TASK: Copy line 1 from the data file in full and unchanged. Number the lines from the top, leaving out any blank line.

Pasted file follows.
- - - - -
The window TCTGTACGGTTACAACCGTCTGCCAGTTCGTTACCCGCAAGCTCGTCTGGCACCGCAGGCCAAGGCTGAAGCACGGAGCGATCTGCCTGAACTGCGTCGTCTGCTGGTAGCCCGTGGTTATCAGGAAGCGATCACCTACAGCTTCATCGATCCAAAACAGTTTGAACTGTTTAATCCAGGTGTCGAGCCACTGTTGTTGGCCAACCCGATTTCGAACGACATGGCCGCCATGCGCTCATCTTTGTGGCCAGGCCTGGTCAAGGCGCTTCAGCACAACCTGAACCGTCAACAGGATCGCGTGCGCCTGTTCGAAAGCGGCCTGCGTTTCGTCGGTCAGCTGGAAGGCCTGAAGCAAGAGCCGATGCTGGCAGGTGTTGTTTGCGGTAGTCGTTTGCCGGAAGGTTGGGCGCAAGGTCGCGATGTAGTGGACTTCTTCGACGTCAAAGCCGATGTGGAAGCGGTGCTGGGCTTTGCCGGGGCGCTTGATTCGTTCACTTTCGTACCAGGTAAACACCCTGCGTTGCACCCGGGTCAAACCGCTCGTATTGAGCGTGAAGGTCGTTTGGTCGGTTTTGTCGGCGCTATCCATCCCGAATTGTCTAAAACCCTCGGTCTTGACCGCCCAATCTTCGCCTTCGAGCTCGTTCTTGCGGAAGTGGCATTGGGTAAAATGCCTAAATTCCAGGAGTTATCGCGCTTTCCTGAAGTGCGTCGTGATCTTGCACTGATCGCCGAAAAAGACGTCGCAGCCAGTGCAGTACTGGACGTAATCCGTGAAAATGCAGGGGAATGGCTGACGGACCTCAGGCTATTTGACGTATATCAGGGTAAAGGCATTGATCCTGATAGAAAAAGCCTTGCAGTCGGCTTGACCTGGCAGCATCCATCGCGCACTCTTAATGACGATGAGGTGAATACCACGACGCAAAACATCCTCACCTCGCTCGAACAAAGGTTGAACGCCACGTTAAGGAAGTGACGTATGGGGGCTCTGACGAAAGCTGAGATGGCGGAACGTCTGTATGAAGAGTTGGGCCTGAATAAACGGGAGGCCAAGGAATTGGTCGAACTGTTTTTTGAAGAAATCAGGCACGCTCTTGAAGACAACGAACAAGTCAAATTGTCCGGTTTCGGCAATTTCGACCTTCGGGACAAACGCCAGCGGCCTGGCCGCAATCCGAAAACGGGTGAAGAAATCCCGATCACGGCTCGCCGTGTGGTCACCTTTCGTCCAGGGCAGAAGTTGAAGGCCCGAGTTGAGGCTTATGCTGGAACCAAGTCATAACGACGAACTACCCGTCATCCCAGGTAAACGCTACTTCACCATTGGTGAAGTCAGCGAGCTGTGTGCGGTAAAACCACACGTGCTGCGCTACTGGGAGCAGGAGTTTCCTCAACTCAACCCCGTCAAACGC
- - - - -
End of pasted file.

The window TCTGTACGGTTACAACCGTCTGCCAGTTCGTTACCCGCAAGCTCGTCTGGCACCGCAGGCCAAGGCTGAAGCACGGAGCGATCTGCCTGAACTGCGTCGTCTGCTGGTAGCCCGTGGTTATCAGGAAGCGATCACCTACAGCTTCATCGATCCAAAACAGTTTGAACTGTTTAATCCAGGTGTCGAGCCACTGTTGTTGGCCAACCCGATTTCGAACGACATGGCCGCCATGCGCTCATCTTTGTGGCCAGGCCTGGTCAAGGCGCTTCAGCACAACCTGAACCGTCAACAGGATCGCGTGCGCCTGTTCGAAAGCGGCCTGCGTTTCGTCGGTCAGCTGGAAGGCCTGAAGCAAGAGCCGATGCTGGCAGGTGTTGTTTGCGGTAGTCGTTTGCCGGAAGGTTGGGCGCAAGGTCGCGATGTAGTGGACTTCTTCGACGTCAAAGCCGATGTGGAAGCGGTGCTGGGCTTTGCCGGGGCGCTTGATTCGTTCACTTTCGTACCAGGTAAACACCCTGCGTTGCACCCGGGTCAAACCGCTCGTATTGAGCGTGAAGGTCGTTTGGTCGGTTTTGTCGGCGCTATCCATCCCGAATTGTCTAAAACCCTCGGTCTTGACCGCCCAATCTTCGCCTTCGAGCTCGTTCTTGCGGAAGTGGCATTGGGTAAAATGCCTAAATTCCAGGAGTTATCGCGCTTTCCTGAAGTGCGTCGTGATCTTGCACTGATCGCCGAAAAAGACGTCGCAGCCAGTGCAGTACTGGACGTAATCCGTGAAAATGCAGGGGAATGGCTGACGGACCTCAGGCTATTTGACGTATATCAGGGTAAAGGCATTGATCCTGATAGAAAAAGCCTTGCAGTCGGCTTGACCTGGCAGCATCCATCGCGCACTCTTAATGACGATGAGGTGAATACCACGACGCAAAACATCCTCACCTCGCTCGAACAAAGGTTGAACGCCACGTTAAGGAAGTGACGTATGGGGGCTCTGACGAAAGCTGAGATGGCGGAACGTCTGTATGAAGAGTTGGGCCTGAATAAACGGGAGGCCAAGGAATTGGTCGAACTGTTTTTTGAAGAAATCAGGCACGCTCTTGAAGACAACGAACAAGTCAAATTGTCCGGTTTCGGCAATTTCGACCTTCGGGACAAACGCCAGCGGCCTGGCCGCAATCCGAAAACGGGTGAAGAAATCCCGATCACGGCTCGCCGTGTGGTCACCTTTCGTCCAGGGCAGAAGTTGAAGGCCCGAGTTGAGGCTTATGCTGGAACCAAGTCATAACGACGAACTACCCGTCATCCCAGGTAAACGCTACTTCACCATTGGTGAAGTCAGCGAGCTGTGTGCGGTAAAACCACACGTGCTGCGCTACTGGGAGCAGGAGTTTCCTCAACTCAACCCCGTCAAACGC